The thousands of men converging on Washington's National Mall tomorrow have kicked up a cloud of controversy. Their group, Promise Keepers, recently has been charged with being just an arm of the religious right and with wanting to shove gender relationships back to the 1950s, if not the 1890s.
There are, undoubtedly, many Promise Keepers whose personal views might fit with these criticisms. But the crucial issue is less what some men may say or think, than changes actually wrought in the lives of the many individuals the group reaches.
Promise Keepers ministers to men's desires to be constructive members of their families and communities. The need for such a ministry is attested by the huge response the organization has elicited. Men have filled stadiums to proclaim their commitment to support wives (and that doesn't mean just financially), help nurture children, and, of late, to help build racial harmony.
These goals can't be faulted. If the half-million men anticipated in Washington represent that many families made more wholesome by newly caring fathers and husbands - that's well worth celebrating in the nation's capital. Even very small steps in that direction, particularly when multiplied by thousands, can be significant.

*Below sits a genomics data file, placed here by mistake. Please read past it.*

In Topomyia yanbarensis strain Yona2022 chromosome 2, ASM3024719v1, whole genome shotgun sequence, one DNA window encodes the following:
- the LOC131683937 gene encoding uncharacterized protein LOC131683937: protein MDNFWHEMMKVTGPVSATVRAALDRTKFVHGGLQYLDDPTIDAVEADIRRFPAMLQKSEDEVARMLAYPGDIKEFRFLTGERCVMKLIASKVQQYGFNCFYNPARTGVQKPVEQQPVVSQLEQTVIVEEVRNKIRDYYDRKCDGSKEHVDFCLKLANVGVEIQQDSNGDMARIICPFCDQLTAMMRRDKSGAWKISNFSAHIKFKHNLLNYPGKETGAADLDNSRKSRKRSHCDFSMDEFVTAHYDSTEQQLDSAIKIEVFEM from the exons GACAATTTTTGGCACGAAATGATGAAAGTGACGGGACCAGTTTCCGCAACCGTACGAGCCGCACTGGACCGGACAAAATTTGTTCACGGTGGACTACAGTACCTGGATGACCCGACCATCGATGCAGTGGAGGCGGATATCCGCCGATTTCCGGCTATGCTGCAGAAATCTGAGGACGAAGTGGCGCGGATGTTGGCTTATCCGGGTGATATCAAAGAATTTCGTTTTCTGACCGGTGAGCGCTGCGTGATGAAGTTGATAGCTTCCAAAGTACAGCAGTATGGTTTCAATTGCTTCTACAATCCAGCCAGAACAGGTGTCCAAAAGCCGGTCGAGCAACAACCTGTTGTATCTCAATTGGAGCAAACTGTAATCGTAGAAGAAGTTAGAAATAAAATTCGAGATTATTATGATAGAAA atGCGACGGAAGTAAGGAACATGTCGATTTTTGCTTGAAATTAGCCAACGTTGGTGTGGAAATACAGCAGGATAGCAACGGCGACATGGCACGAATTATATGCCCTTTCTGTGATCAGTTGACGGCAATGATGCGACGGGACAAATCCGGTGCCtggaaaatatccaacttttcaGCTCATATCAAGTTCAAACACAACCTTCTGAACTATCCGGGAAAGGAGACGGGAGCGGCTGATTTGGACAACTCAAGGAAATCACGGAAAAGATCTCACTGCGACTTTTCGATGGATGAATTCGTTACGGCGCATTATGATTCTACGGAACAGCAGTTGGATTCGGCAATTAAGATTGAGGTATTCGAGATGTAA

One Promise Keeper, busing down from St. Albans, Vt., said the group "has helped me from the standpoint of learning to listen to my wife and be understanding." He added: "I'm not perfect. But it keeps me aware of what I have to work on."
That awareness is moral wakefulness, and the country needs all of that it can get in the late 20th century.